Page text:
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Lord Skelmersdale: Before my noble friend the Minister pours what I hope will be very icy water indeed on this amendment, I would like to respond to something which the noble Lord, Lord Carter, said. As he knows very well, the reforms have been discussed in the health service since about 1985. The year 1990 was the tip of a particular iceberg in that discussion. The moment the 1990 Bill was published the discussion within the health service immediately turned to how much longer shall we keep the regional authorities.

Lord Carter: Perhaps I may respond to that. I believe that the noble Lord is wrong. The reforms started on a "Panorama" programme when the previous Prime Minister, Mrs. Thatcher, was asked what the Government were going to do about the health service. She said that they were going to reform it. That was a surprise to her Ministers and, I believe, in particular to the Minister, Mr. Kenneth Clarke, who took over the job and found, I am told, a blank sheet of paper. The idea that these measures are a seamless robe that started in 1985 and proceeded smoothly along the way, is not so.

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The only point that I was making, in response to the noble Baroness, Lady Gardner, was that it is not correct to say that this was thought of in 1990. If that had been the case, the provisions would have been included in the Act which we spent a great deal of time discussing.

Lord Skelmersdale: I do not like having to defend myself in this way; but I mentioned the date of 1985—

Lord Carter: It was 1988.

Lord Skelmersdale: —and it was my then right honourable friend, who is now the noble Lord, Lord Moore, who instigated the reforms. My right honourable friend the current Chancellor certainly did not come into office with a blank sheet of paper.

Baroness Cumberlege: I am very tempted to enter the debate on correcting the history of this matter because I was party to many of the discussions that took place at that time; but I do not think that this is quite the moment to go into that. I take on board the views of my noble friend Lord Peyton that we need to get on with the job. Perhaps we should think of the phrase, "God make speed to save us".

My noble friends Lord Elton, Lord Carr, Lord Peyton and Lord Skelmersdale were right to remind the Committee that we have already agreed the principle of the Bill at Second Reading. I made clear during that debate that one of the two purposes of the Bill is the abolition of regional health authorities. Indeed, the Long Title of the Bill makes that clear. This is a Bill to abolish regional health authorities, district health authorities and family health services authorities, and require the setting up of new health authorities. As my noble friends Lord Carr and Lord Peyton have said, that leaves many details for us to discuss; but whether to abolish RHAs is not one of them.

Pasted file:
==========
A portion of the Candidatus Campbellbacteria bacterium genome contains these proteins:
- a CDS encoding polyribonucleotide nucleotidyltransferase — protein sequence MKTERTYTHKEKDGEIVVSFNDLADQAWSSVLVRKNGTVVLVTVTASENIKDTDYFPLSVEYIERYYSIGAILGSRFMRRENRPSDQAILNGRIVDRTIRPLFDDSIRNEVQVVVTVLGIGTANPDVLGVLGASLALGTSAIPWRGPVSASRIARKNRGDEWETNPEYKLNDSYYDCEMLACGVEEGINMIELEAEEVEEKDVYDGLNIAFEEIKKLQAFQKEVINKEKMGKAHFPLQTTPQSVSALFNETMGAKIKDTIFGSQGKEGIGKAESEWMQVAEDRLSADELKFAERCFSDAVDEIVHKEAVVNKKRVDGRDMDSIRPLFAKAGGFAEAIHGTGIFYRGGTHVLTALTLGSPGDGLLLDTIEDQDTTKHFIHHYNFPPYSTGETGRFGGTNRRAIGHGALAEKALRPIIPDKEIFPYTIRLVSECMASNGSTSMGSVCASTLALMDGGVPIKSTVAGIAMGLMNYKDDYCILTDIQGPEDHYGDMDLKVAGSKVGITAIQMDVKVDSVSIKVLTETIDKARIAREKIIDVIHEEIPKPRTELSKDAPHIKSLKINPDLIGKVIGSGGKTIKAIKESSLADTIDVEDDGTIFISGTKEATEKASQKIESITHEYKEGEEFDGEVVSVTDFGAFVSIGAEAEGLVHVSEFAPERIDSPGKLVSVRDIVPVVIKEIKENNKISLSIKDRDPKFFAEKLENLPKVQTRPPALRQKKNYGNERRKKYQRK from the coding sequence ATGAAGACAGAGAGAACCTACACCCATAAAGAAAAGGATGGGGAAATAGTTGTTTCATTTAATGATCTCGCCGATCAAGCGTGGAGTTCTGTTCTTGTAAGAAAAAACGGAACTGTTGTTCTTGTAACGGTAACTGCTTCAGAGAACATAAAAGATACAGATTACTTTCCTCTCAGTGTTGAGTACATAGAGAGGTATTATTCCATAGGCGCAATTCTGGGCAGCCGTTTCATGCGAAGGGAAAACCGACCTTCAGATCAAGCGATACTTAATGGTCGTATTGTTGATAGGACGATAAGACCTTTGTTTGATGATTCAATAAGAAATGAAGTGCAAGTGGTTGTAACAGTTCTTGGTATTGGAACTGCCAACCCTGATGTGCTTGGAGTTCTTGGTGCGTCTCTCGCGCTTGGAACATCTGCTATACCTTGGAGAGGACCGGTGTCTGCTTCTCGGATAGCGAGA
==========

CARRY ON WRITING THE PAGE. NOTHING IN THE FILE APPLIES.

Perhaps I may remind your Lordships why the Government have proposed the abolition of RHAs. We do not deny that RHAs played a necessary and important role in the NHS before the 1990 reforms. Their management skills were vital, not least in hands-on management of hospitals and in directing DHAs, and they carried out useful operation and co-ordinating tasks.

The regional health authorities were crucial in the first stages of the reforms. Their valuable experience and support were needed to ensure the successful development of NHS trusts, of GP fundholders and of purchasing district health authorities. Systems of management had to be built up at a local level, and RHA expertise was needed here. But as my noble friend Lady Gardner said, responsibility has now been successfully devolved from RHAs closer to patients. I am grateful to my noble friend Lord Carr for highlighting the success of GP fundholders and NHS trusts. The development of stronger local purchasing authorities has changed the way the NHS should be managed in the future. There are fewer purchasing authorities than there once were because of authority mergers. After this Bill there will be fewer still—only around 100 in total—so large organisations will not be needed at regional level to manage them.

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I do not deny that regional co-ordination will still be vital after the reorganisation. We are not proposing to move all RHA functions to health authorities—that is why the regional offices have been established. The NHS executive headquarters and the regional offices will contribute to health policy across the country and to developing the overall strategic direction of the NHS: for example, they will develop and evaluate the overall NHS research and development strategy, which has been mentioned this afternoon. Perhaps I may reassure the noble Baronesses, Lady Jay and Lady Robson, and the noble Lord, Lord Walton, in absentia, that strategic planning for specialised services such as neurosurgery must of course still be performed at regional level. Health authority areas will be too small for planning such services—so they will be achieved through consortia of health authorities. These will be supported, particularly in the early stages, by the regional offices. They will not be expected to devolve functions to purchasers if they do not have confidence that they are capable of maintaining high standards.